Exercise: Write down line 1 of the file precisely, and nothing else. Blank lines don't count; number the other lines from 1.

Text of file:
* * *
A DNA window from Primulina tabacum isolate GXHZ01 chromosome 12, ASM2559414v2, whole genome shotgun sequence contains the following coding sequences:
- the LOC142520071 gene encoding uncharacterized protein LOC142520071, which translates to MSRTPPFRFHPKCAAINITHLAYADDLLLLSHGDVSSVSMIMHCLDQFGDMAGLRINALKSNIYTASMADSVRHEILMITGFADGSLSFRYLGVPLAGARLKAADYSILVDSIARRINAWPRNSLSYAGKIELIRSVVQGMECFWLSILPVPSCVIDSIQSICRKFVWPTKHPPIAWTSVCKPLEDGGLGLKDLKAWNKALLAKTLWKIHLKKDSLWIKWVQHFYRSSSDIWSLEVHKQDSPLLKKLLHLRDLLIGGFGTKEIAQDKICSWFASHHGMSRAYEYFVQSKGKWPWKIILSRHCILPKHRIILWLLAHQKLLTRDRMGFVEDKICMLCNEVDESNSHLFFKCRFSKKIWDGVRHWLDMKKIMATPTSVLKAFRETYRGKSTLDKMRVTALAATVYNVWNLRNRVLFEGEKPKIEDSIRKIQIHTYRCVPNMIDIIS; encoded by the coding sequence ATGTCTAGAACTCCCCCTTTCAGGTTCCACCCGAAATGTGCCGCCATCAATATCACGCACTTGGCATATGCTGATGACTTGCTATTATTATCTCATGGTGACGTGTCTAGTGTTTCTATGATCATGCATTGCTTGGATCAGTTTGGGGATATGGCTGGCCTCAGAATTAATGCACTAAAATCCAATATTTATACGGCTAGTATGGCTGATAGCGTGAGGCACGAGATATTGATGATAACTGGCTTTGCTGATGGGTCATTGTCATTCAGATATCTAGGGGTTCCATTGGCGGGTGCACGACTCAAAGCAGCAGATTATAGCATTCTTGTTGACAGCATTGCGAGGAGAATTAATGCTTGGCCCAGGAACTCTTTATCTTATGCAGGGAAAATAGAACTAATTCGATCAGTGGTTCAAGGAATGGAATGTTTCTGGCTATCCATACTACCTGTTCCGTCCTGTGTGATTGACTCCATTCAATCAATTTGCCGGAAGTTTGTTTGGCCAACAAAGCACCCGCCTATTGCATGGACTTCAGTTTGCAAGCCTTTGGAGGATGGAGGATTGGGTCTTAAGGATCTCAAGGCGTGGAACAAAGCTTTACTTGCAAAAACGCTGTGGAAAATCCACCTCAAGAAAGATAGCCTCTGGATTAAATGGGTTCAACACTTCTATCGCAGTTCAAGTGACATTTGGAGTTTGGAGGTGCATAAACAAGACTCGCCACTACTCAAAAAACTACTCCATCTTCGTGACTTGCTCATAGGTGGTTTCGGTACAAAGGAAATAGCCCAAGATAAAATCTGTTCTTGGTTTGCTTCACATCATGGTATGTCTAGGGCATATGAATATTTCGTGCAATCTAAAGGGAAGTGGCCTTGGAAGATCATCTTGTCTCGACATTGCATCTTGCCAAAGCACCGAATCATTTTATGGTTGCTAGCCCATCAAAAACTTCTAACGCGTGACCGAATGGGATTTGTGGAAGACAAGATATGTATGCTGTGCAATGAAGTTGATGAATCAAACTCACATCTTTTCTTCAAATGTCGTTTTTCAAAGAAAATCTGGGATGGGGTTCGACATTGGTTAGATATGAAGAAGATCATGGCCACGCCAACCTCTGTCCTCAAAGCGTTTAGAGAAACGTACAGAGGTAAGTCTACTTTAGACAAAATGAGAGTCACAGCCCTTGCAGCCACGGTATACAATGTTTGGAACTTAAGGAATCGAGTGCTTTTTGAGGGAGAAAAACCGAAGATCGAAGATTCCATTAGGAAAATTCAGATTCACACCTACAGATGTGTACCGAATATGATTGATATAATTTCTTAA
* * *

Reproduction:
A DNA window from Primulina tabacum isolate GXHZ01 chromosome 12, ASM2559414v2, whole genome shotgun sequence contains the following coding sequences: